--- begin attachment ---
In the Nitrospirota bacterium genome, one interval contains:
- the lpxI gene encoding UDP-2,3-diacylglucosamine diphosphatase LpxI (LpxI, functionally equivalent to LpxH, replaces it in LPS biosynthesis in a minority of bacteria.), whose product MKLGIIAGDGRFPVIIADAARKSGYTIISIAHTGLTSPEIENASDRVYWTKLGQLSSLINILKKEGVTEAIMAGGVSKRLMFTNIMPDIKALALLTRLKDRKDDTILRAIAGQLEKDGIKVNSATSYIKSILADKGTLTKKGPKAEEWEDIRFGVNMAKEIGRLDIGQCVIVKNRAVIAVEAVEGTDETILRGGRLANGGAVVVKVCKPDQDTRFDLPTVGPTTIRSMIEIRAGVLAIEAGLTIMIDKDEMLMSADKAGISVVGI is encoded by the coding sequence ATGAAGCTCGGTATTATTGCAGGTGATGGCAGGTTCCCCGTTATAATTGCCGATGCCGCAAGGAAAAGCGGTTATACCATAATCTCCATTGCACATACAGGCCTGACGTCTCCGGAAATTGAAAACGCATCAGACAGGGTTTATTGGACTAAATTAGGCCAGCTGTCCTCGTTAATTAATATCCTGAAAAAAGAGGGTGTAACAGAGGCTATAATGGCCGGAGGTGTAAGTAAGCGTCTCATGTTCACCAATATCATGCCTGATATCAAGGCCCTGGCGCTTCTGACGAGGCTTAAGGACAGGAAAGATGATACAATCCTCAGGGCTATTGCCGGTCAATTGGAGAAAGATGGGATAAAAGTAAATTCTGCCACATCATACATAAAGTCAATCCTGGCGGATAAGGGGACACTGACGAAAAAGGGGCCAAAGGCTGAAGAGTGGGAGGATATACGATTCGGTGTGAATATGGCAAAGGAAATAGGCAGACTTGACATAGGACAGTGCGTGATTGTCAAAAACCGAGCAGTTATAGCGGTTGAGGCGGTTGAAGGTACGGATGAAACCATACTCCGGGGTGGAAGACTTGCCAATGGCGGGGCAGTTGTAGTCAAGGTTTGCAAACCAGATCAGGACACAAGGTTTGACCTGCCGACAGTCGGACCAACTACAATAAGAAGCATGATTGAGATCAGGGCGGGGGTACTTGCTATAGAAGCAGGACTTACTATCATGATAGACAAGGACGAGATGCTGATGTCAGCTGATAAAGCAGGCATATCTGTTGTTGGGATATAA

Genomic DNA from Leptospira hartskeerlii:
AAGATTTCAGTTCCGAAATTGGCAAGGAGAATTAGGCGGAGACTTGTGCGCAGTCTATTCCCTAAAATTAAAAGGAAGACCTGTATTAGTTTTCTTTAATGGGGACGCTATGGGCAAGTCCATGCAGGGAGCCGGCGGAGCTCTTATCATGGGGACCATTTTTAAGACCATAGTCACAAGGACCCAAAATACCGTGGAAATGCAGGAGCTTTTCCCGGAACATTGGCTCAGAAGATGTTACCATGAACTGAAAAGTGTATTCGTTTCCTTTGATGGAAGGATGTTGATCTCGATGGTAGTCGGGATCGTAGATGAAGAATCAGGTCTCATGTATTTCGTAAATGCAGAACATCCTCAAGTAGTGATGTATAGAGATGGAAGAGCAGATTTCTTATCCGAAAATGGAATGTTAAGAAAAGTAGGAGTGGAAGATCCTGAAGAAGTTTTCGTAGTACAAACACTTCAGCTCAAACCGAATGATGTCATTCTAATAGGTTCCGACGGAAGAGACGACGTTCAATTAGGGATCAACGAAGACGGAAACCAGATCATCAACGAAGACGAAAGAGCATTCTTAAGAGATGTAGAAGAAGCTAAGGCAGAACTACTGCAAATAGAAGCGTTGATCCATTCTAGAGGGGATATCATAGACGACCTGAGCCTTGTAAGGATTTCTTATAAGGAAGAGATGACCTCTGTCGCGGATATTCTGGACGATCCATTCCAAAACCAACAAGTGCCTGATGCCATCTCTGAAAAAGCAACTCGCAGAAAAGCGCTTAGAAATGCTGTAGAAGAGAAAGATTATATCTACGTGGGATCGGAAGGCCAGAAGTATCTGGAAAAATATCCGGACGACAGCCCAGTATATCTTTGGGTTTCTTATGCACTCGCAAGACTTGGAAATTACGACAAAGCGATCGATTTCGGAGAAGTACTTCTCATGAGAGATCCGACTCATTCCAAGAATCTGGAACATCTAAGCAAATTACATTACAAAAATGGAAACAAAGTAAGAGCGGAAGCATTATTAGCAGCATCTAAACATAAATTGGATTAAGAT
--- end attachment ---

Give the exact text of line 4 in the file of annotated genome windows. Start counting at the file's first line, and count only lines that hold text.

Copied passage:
AAGATTTCAGTTCCGAAATTGGCAAGGAGAATTAGGCGGAGACTTGTGCGCAGTCTATTCCCTAAAATTAAAAGGAAGACCTGTATTAGTTTTCTTTAATGGGGACGCTATGGGCAAGTCCATGCAGGGAGCCGGCGGAGCTCTTATCATGGGGACCATTTTTAAGACCATAGTCACAAGGACCCAAAATACCGTGGAAATGCAGGAGCTTTTCCCGGAACATTGGCTCAGAAGATGTTACCATGAACTGAAAAGTGTATTCGTTTCCTTTGATGGAAGGATGTTGATCTCGATGGTAGTCGGGATCGTAGATGAAGAATCAGGTCTCATGTATTTCGTAAATGCAGAACATCCTCAAGTAGTGATGTATAGAGATGGAAGAGCAGATTTCTTATCCGAAAATGGAATGTTAAGAAAAGTAGGAGTGGAAGATCCTGAAGAAGTTTTCGTAGTACAAACACTTCAGCTCAAACCGAATGATGTCATTCTAATAGGTTCCGACGGAAGAGACGACGTTCAATTAGGGATCAACGAAGACGGAAACCAGATCATCAACGAAGACGAAAGAGCATTCTTAAGAGATGTAGAAGAAGCTAAGGCAGAACTACTGCAAATAGAAGCGTTGATCCATTCTAGAGGGGATATCATAGACGACCTGAGCCTTGTAAGGATTTCTTATAAGGAAGAGATGACCTCTGTCGCGGATATTCTGGACGATCCATTCCAAAACCAACAAGTGCCTGATGCCATCTCTGAAAAAGCAACTCGCAGAAAAGCGCTTAGAAATGCTGTAGAAGAGAAAGATTATATCTACGTGGGATCGGAAGGCCAGAAGTATCTGGAAAAATATCCGGACGACAGCCCAGTATATCTTTGGGTTTCTTATGCACTCGCAAGACTTGGAAATTACGACAAAGCGATCGATTTCGGAGAAGTACTTCTCATGAGAGATCCGACTCATTCCAAGAATCTGGAACATCTAAGCAAATTACATTACAAAAATGGAAACAAAGTAAGAGCGGAAGCATTATTAGCAGCATCTAAACATAAATTGGATTAAGAT